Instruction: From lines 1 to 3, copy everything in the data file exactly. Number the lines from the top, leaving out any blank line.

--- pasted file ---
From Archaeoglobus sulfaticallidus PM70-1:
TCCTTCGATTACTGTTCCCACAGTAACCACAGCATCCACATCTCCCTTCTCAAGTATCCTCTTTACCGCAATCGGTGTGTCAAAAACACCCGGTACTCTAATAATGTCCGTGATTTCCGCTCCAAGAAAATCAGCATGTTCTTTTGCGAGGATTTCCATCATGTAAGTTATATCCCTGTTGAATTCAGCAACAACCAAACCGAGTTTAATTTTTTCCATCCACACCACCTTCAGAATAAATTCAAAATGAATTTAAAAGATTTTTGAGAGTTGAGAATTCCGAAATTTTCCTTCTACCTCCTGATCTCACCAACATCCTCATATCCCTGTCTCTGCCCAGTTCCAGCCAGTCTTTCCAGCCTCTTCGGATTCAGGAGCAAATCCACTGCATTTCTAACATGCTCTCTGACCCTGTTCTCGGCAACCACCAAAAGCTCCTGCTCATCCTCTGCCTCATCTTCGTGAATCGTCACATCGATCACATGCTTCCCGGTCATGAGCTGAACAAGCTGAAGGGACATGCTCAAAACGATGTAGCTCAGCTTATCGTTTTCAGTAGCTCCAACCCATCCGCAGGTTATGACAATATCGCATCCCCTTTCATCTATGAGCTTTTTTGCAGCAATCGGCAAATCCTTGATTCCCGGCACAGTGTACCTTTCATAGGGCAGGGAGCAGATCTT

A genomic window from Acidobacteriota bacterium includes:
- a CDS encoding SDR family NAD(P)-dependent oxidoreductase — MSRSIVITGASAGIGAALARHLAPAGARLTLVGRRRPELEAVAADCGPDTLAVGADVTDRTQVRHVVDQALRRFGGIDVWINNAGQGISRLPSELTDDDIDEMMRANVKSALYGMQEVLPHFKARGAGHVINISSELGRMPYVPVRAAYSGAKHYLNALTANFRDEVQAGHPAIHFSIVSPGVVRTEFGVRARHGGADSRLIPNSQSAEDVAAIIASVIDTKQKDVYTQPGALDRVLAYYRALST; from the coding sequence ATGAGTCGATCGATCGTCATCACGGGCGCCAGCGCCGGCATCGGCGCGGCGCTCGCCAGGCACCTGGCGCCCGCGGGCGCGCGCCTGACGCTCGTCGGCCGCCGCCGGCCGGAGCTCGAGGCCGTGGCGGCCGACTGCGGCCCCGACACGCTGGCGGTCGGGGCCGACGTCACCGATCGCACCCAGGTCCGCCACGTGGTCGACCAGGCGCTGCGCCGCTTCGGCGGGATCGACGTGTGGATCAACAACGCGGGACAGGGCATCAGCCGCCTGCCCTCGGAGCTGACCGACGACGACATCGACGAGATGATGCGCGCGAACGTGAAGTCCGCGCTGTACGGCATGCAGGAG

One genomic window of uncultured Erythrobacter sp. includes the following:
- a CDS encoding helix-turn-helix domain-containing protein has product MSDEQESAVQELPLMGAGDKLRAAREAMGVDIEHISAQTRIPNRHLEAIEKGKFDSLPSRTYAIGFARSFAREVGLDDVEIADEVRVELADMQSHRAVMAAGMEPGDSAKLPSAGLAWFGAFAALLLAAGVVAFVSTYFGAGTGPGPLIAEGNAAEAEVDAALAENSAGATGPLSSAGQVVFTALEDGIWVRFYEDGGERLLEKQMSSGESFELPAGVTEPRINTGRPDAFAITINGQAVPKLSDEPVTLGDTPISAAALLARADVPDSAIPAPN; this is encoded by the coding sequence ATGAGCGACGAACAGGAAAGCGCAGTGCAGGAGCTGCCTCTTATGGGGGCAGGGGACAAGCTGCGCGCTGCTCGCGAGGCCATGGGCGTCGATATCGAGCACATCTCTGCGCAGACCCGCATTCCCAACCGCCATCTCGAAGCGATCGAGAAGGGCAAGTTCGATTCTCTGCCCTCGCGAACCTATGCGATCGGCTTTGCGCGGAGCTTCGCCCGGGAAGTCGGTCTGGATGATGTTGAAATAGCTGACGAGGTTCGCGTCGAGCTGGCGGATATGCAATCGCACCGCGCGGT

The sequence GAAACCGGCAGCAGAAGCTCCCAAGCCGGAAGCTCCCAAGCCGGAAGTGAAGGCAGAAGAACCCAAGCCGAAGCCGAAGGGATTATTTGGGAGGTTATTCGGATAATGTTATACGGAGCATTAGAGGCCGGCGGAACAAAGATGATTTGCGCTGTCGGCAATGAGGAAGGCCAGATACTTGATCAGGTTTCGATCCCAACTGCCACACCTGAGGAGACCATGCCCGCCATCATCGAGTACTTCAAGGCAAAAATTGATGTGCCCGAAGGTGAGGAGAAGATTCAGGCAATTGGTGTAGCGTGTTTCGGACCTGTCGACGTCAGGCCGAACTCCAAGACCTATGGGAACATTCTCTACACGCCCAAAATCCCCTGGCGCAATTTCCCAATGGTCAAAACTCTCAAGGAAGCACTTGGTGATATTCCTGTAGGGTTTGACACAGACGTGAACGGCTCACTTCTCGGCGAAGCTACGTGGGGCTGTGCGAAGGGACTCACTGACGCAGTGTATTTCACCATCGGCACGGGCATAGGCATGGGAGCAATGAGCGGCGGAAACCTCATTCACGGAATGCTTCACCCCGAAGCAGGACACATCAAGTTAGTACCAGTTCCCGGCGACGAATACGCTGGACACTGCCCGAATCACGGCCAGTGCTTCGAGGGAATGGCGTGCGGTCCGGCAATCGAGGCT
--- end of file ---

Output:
From Archaeoglobus sulfaticallidus PM70-1:
TCCTTCGATTACTGTTCCCACAGTAACCACAGCATCCACATCTCCCTTCTCAAGTATCCTCTTTACCGCAATCGGTGTGTCAAAAACACCCGGTACTCTAATAATGTCCGTGATTTCCGCTCCAAGAAAATCAGCATGTTCTTTTGCGAGGATTTCCATCATGTAAGTTATATCCCTGTTGAATTCAGCAACAACCAAACCGAGTTTAATTTTTTCCATCCACACCACCTTCAGAATAAATTCAAAATGAATTTAAAAGATTTTTGAGAGTTGAGAATTCCGAAATTTTCCTTCTACCTCCTGATCTCACCAACATCCTCATATCCCTGTCTCTGCCCAGTTCCAGCCAGTCTTTCCAGCCTCTTCGGATTCAGGAGCAAATCCACTGCATTTCTAACATGCTCTCTGACCCTGTTCTCGGCAACCACCAAAAGCTCCTGCTCATCCTCTGCCTCATCTTCGTGAATCGTCACATCGATCACATGCTTCCCGGTCATGAGCTGAACAAGCTGAAGGGACATGCTCAAAACGATGTAGCTCAGCTTATCGTTTTCAGTAGCTCCAACCCATCCGCAGGTTATGACAATATCGCATCCCCTTTCATCTATGAGCTTTTTTGCAGCAATCGGCAAATCCTTGATTCCCGGCACAGTGTACCTTTCATAGGGCAGGGAGCAGATCTT

A genomic window from Acidobacteriota bacterium includes: